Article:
On the human level, where people ideally strive to know each other and find a way forward, openness needs to be reciprocated and not punished with charges of “anti-Semitism.” If there can be no legitimate disagreement, even acrimony, there can be no dialogue and potential for mutual acceptance and genuine respect. Criticism can be unfair, disingenuous, inaccurate and even offensive, without being anti-Semitic. We must also beware of watering down dialogue to the point of hollow politeness, lacking substance or purpose.
Short of portraying Israelis as hook-nosed Nazis devouring babies, with blood dripping from their fangs, what crosses the line and what does not? In the hopes of opening this taboo topic, and emphasizing that I don’t necessarily agree with each “legitimate criticism,” I offer some examples in form and content:
Anti-Semitic: The Palestinians are victims of a Holocaust. Legitimate: As a people subjected to centuries of persecution, Jews should be more sensitive to the plight of others.
Anti-Semitic: The Holocaust is an exaggeration, if not a myth, created to justify Jewish control of the Middle East and global institutions. Legitimate: Israel uses its post-Holocaust victim status to distract from its present-day humanitarian obligations.
Anti-Semitic: Israel is the Apartheid state. Legitimate: Israel’s Separation Wall and other practices are reminiscent of Apartheid-era South Africa.
Anti-Semitic: Zionism is Racism. Legitimate: Granting automatic citizenship to Jewish immigrants while denying Palestinians the right to return to their birthplace is hypocritical.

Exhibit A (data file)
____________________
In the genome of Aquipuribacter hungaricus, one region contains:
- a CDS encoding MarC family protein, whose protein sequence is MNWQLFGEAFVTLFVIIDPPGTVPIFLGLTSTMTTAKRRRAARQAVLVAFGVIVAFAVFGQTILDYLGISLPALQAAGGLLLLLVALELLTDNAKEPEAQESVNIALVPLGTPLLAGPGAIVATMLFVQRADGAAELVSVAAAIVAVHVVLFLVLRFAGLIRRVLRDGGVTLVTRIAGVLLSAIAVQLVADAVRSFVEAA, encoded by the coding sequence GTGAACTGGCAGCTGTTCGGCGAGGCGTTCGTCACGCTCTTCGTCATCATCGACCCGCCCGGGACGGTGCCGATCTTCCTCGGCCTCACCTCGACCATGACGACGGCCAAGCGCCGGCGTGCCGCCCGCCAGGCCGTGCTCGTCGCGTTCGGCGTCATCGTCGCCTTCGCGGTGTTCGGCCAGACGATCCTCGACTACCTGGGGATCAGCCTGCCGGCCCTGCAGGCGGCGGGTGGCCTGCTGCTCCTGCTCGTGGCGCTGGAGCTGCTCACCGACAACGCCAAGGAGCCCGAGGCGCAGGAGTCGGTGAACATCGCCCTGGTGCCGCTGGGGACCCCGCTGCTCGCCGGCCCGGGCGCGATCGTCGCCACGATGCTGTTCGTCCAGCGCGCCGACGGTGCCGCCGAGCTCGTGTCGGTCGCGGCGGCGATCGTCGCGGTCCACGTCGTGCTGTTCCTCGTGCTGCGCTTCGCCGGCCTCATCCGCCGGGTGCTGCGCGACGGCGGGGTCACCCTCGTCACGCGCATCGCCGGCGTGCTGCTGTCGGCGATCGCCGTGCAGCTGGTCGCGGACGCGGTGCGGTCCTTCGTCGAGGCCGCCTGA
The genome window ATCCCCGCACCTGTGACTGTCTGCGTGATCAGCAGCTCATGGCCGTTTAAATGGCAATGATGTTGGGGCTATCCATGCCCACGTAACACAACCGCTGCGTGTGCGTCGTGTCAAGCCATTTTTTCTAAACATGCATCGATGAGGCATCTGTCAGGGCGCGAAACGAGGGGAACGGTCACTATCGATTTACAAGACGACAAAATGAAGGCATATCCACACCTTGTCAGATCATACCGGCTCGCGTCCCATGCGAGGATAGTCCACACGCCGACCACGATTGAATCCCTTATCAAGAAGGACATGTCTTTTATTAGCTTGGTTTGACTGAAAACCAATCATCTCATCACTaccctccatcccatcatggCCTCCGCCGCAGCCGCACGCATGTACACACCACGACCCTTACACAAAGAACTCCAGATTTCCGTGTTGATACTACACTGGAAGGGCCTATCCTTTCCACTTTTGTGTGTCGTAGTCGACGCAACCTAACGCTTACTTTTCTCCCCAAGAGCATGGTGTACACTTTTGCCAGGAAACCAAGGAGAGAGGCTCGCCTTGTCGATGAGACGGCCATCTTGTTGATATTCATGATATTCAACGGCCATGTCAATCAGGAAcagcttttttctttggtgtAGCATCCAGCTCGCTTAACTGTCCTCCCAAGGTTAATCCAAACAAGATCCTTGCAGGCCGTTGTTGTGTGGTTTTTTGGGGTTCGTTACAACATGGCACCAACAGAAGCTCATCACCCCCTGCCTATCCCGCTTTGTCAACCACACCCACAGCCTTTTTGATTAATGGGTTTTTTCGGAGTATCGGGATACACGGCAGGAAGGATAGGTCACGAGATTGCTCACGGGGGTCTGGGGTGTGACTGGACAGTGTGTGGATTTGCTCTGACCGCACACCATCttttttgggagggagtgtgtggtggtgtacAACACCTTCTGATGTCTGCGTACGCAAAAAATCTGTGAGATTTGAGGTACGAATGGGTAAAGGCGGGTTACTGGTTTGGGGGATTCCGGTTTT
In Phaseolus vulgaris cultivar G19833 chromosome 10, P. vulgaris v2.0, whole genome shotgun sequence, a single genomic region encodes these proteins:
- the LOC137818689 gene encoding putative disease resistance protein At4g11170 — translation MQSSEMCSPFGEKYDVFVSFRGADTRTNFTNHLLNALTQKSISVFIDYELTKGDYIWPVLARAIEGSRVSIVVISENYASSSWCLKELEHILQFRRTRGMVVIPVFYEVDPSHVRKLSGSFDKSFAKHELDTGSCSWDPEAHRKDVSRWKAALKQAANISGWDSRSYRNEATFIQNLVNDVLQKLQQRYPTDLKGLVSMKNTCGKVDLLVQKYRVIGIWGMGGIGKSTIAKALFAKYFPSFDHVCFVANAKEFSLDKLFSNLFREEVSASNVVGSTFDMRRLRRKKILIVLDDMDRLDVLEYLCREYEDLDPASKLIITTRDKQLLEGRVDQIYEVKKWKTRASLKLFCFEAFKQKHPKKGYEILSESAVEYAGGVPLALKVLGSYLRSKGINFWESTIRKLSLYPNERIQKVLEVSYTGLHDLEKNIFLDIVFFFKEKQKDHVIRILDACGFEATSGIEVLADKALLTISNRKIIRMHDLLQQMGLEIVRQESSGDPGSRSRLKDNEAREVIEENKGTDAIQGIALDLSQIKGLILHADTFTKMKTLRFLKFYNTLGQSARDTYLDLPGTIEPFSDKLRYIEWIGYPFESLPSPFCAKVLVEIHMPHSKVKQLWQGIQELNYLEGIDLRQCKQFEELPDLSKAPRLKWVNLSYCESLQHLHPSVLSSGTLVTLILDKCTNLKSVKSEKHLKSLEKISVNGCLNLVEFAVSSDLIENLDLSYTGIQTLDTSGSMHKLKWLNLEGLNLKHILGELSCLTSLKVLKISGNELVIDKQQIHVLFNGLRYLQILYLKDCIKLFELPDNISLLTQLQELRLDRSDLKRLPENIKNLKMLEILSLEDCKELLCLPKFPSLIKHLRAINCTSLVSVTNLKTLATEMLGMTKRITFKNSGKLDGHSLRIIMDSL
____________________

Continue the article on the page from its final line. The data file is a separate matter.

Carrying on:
Anti-Semitic: You wouldn’t say that if you were true to your Torah. Legitimate: I truly have trouble understanding how Israel’s behavior comports with the powerful ethical teachings of the Jewish tradition.
Anti-Semitic: The Jewish State is a cancer that must be wiped off the map. Legitimate: Israel tries to dominate the Middle East, just like its American patron.
Anti-Semitic: The Jew-controlled media won’t give Muslims a chance. Legitimate: The media are biased against Muslims and Palestinians.
Anti-Semitic: I don’t have a problem with Jews, only with Zionists. Legitimate: There are better ways of securing Jewish physical and cultural survival than having a Jewish state.
Anti-Semitic: All Israeli Jews are legitimate targets. Legitimate: Israel doesn’t seem to care if Palestinian civilians get hurt.
Anti-Semitic: Israel and the Jews were behind 9/11. Legitimate: Israeli and U.S. policies made attacks like 9/11 inevitable.
Anti-Semitic: Israel’s attack on the Gaza Flotilla in 2010 was a typical Zionist war crime. Legitimate: Israel was at fault in the fatal Flotilla raid, and its blockade of Gaza is unjust.
Over the past several decades, I have heard each of these arguments leveled against Israel, and often directed at me. Many of them struck me as repugnant canards, and that includes some that I’ve categorized as “legitimate.” If we want to have an open discussion, if we want to address Israel’s critics head-on — if we want to earn or share the moral high ground rather than living off the dividends of Crusades, Holocaust and Arab hostility — then we need to allow the airing of criticism even we consider it unfounded, uninformed and ill-intentioned.
Anti-Semitism is a real phenomenon, and we shouldn’t shrink from calling it by its name, when warranted. But we ought not reduce it to a one-size-fits-all fig leaf, and better stick to answering Israel’s critics on the merits.